The Airspace indoor skydiving centre is great fun and offers visitors a chance to experience Europe’s highest indoor skydiving wind tunnel.
Airspace is a hit with beginners, tourists and experienced skydivers equally and many skydivers travel from around the continent, and even the world, to hone their skills in the indoor tunnel.
No prior training is needed for beginners and anyone over the age of 3 can give it a go.
9. The Church of St Christopher
Quite possibly the most beautiful building in all of Charleroi is the Church of St Christopher.
The church is built in stunning baroque style with a domed roof and fountains at its entrance making for a great photo opportunity.
The interior of the church is slightly different than you may expect.
It is more modern than other baroque church interiors and reflects the industrial past of Charleroi with its dark and tough concrete walls.
You will find the church on the city’s main square.
10. The Belfry
It would be silly to visit Charleroi and not visit the city’s UNESCO heritage site.
The tower is actually part of the city hall but the World Heritage Site status is given in particular to the Belfry tower.
The tower is great to look at from the main square but it is also possible to undertake a tour of the tower and make it all the way to the top for a great view of the city and its streets.
A tour of the building requires advance booking and, of course, costs money.
11. Sample the city’s nightlife
As in the rest of Belgium, Charleroi offers good, hearty food and fantastic beers in the many bars dotted around the city’s streets.
The intriguingly name Cuve A Biére is one of the city’s liveliest bars with many greet Belgian beers on the menu as well as some decent food.
The nearby Rockerill bar is a great place to experience up and coming music on the country’s alternative and underground music scene.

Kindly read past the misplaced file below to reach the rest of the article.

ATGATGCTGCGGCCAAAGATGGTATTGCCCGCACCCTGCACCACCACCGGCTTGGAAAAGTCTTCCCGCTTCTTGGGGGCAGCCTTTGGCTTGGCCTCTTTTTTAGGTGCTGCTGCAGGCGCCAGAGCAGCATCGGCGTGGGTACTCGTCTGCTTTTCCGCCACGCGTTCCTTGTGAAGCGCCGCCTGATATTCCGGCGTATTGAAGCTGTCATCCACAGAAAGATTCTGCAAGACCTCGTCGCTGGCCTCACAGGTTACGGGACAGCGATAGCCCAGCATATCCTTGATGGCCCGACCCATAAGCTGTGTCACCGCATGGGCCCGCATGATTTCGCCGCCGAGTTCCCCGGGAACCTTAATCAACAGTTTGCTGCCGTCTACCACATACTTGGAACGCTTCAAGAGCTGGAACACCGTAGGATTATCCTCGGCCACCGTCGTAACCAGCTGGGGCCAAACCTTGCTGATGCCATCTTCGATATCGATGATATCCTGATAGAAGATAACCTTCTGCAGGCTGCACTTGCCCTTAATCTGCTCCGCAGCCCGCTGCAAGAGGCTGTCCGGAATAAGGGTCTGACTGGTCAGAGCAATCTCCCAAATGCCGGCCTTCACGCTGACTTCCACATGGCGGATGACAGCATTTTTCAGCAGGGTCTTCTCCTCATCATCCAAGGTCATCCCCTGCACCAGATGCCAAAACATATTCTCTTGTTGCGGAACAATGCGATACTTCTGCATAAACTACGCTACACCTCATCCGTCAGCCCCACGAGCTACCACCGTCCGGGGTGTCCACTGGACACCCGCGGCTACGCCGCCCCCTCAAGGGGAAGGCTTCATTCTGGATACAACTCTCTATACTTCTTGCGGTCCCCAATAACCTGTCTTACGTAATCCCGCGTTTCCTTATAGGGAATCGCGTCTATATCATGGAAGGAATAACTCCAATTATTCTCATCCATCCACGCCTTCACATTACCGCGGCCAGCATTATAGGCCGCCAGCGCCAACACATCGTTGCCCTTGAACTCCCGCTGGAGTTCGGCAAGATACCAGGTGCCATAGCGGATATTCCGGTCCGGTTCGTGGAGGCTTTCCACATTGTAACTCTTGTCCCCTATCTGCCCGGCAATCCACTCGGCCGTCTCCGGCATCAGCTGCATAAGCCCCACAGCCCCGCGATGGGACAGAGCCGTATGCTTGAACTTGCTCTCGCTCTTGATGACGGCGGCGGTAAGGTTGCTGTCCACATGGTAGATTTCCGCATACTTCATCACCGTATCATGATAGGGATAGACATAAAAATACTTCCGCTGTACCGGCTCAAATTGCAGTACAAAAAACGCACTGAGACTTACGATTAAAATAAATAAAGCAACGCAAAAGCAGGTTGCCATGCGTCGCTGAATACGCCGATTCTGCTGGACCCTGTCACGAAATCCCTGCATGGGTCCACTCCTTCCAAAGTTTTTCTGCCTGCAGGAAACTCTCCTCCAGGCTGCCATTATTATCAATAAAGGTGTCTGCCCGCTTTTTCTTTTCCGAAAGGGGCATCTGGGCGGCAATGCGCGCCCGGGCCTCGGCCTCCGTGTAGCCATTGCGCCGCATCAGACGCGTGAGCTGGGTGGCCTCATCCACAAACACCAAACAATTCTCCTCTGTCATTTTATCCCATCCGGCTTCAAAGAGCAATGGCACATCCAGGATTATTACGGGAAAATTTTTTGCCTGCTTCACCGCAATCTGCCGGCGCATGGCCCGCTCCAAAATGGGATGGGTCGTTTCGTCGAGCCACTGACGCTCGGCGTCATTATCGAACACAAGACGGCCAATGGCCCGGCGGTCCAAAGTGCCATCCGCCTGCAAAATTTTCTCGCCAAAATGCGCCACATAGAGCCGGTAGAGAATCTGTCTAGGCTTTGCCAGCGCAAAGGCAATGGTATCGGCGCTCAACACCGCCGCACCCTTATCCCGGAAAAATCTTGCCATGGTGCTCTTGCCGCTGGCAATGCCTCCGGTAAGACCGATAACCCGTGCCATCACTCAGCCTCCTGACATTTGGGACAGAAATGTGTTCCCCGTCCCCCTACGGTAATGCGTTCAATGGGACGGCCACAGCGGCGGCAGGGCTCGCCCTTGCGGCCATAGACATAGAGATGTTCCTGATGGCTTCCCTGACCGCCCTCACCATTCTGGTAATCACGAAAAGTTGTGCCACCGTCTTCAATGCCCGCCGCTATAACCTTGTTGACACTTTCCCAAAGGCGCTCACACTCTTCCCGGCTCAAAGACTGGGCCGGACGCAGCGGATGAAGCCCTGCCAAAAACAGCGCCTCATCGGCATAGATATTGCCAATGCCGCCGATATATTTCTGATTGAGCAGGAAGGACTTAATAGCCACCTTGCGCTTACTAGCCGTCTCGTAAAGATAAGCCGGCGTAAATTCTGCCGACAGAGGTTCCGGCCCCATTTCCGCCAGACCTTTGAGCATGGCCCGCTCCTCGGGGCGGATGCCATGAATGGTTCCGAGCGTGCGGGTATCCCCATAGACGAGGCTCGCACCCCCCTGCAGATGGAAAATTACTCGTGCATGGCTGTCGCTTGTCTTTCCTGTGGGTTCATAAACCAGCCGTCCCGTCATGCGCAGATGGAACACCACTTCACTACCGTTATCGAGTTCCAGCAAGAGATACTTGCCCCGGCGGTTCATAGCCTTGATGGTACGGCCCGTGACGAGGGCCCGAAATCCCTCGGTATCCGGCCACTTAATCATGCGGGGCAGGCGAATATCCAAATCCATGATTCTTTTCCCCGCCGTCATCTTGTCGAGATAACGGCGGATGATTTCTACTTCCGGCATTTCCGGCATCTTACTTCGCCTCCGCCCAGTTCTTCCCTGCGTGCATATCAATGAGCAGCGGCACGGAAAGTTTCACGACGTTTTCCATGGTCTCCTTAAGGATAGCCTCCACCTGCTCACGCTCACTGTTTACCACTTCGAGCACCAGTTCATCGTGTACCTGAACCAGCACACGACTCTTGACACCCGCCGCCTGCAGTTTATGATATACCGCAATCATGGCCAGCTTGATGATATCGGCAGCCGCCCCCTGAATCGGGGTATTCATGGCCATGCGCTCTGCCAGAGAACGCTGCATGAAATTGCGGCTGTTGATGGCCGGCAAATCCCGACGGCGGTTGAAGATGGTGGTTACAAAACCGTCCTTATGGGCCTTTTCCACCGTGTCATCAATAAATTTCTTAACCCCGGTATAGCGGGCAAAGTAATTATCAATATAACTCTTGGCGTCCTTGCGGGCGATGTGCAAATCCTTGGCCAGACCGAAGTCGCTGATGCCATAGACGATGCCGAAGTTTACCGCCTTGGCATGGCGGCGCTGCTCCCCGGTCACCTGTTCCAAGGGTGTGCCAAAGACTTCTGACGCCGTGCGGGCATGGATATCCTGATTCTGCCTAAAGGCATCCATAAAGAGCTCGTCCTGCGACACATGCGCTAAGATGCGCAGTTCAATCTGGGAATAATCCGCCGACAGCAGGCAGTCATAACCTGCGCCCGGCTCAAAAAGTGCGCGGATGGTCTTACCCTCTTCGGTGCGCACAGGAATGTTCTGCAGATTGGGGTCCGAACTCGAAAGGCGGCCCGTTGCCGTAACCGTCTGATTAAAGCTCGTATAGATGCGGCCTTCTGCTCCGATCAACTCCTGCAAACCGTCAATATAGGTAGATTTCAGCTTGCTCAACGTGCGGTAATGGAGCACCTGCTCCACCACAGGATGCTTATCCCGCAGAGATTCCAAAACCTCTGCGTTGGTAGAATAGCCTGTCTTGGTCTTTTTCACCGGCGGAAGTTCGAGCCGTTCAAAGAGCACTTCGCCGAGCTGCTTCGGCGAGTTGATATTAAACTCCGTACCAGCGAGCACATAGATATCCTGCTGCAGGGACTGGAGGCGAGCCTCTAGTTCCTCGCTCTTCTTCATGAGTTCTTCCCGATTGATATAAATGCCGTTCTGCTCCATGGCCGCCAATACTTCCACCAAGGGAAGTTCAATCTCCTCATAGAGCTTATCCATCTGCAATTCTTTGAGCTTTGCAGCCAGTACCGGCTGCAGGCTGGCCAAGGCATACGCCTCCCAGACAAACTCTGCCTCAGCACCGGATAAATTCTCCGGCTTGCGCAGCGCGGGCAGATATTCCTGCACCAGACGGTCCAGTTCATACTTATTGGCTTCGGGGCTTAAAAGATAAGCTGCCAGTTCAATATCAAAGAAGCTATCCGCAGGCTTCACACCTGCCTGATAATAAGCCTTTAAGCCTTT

The bar itself is quirky and attracts some of the city’s more vibrant characters.
12. Venture off the beaten track
For those looking to explore Charleroi’s less visited spots, the city’s canal offers a great walking route.
Along the canal, you will see sites (many derelict and abandoned) from the industrial past of Charleroi.
This is a somewhat acquired taste, but for me it is very interesting to explore the remains of an industry that has helped to build the city that you can see today.
Avoid walking the route at night as there are some unsavoury characters who may ask you for money.
13. Relax in some green space
The Leisure Centre of Marcinelle is a peaceful woodland area consisting of 150 hectares of trees and greenery.
Explore the wood fully and you will discover the remains of a building thought to date back to the 13th Century known as the “Bois De Prince”. Although the exact origins of the building are debatable, legend has it that the ruins were once the scene of a great battle.
The woods are home to a variety of learning resources and also host sports competitions during the year.
14. The Belgian Parthenon
Styled on the Parthenon in Athens, the Saint Antoine de Padua, is a neo classical building with an intimidating exterior.
The building was built in 1830 and does a good job of recreating the staggering façade of its Athenian counterpart.
Inside the building, you will find many paintings, sculptures and other works of art.
The church is named after Saint Anthony who is buried in Padua.
15. La Bouche de Gouts
To experience the best food in the city, you should visit the restaurant of La Bouche de Gouts.
The classy venue has a relaxed but busy atmosphere and some stunning dishes with a French and European background.
Expect frog’s legs, foie gras and great beer and wine.
The restaurant is regarded as the best in the city and has an almost cult following.
If you consider yourself a gourmet and love all things food, you would be mad to miss this culinary gem.